Looking forward, do you think that there is room for a digital and physical copy of the same game?
Yeah. Easily. For the various reasons I’ve mentioned.
Definitely. And is there a concern that an emphasis on simplicity and accessibility in the digital market may stymie innovation in the genre, especially when you’re appealing to the casual market?
No, because it will broaden the market and the broader the market, the more there is for people who want something more than casual. I don’t think the market’s yet reached any kind of plateau, so once you’ve started hitting that plateau maybe and you’ll reach some sort of saturation point, but…
What kind of plateau do you mean?
The market [reaches a point of] not expanding. So there’s people producing more apps but they’re not consuming more apps. I realise that my interests represent a sub-set of people who are engaging with gaming media, but it’s still a fairly young market so with expansion will come experience; [for example] Cyclades has taught us a mistake, and we’ve already learned from that mistake largely. You will not see another Euro-game particularly come out that does not have AI or multiplayer, you may see some that have imperfect AI or multiplayer, so you’ve already observed that.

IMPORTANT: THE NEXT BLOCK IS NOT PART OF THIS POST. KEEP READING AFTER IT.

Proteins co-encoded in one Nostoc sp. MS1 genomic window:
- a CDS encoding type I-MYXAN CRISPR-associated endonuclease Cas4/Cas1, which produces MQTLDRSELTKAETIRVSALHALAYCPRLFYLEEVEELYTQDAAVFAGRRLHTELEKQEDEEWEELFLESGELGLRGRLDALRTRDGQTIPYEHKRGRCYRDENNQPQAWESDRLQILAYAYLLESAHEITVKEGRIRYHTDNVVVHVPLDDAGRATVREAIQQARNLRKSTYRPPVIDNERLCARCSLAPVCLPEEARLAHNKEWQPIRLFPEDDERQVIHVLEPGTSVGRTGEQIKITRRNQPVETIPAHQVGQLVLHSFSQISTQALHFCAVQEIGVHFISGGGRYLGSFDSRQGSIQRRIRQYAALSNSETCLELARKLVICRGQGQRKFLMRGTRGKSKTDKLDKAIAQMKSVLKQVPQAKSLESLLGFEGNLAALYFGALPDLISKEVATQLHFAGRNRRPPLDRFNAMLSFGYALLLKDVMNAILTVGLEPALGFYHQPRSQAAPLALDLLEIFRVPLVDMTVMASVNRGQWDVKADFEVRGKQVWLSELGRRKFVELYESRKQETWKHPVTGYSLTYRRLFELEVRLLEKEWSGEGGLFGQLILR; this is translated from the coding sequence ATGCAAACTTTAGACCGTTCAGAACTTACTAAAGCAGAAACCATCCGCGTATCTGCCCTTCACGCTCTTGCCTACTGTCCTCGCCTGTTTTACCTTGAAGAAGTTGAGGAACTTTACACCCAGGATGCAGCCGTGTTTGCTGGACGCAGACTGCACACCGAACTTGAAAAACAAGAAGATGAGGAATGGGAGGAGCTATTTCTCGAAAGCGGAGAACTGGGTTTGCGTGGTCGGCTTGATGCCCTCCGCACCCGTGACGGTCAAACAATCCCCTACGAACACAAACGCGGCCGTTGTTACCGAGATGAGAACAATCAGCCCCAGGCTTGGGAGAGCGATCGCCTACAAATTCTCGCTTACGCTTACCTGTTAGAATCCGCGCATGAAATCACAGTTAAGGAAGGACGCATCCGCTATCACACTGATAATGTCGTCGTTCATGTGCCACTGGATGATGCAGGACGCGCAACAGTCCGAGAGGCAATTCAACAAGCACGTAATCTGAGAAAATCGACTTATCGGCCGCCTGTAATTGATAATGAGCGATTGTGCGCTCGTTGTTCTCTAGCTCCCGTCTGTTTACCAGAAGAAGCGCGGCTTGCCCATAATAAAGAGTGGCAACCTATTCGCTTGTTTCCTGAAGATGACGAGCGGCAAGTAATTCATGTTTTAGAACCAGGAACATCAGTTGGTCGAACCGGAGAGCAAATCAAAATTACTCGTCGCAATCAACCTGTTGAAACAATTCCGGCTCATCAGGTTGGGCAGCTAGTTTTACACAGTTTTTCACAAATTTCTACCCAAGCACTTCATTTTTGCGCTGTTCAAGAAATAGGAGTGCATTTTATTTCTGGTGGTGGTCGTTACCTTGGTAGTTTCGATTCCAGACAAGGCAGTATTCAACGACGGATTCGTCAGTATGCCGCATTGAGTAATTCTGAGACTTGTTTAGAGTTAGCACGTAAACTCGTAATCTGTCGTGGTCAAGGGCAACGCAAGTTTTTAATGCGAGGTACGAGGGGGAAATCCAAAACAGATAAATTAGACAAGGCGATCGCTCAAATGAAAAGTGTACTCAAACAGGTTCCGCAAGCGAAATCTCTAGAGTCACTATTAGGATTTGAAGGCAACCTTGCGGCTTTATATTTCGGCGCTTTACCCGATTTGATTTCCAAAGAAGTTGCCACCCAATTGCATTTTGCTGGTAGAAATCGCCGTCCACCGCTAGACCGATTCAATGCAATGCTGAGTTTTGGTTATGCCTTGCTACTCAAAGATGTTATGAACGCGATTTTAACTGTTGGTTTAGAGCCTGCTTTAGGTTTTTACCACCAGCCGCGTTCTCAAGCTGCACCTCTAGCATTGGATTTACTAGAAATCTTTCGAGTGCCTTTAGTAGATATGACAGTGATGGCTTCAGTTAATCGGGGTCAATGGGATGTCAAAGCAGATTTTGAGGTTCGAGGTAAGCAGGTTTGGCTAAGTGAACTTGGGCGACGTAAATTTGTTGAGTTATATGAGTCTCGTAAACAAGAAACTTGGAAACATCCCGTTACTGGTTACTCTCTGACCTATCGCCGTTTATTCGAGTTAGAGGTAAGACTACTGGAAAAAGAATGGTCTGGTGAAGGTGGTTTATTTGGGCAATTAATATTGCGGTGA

Remember the iPad’s been around for two years now, so it’s still young. I used to be one of those people who thought there wasn’t a significant difference between the iPad and the iPhone, and I can tell you that’s a very big lie particularly with gaming media, and probably also a little bit with visual media and reading books, because the availability of information is significant and that goes back to how much detail you can access. Some games you just cannot play on the iPhone because there’s not enough space for the detail.
Is that the only difference you would say between those two devices, just the size or…?
I would say… interestingly enough, the weight also has part of that tactile experience. So holding a phone, there’s not so much of a tactile impression, and you’re also very familiar with having it as a communication device, whereas with the iPad, particularly where you’re not having as many telecommunication you’re interacting with it in a different way, and I think people get accustomed to that weight being for a specific type of interaction, a specific type of purpose. Maybe I’m talking too much on personal experience there, but I’d be not too surprised if a lot of people just automatically translate those types of tactile experiences to an automatic understanding of that type of experience.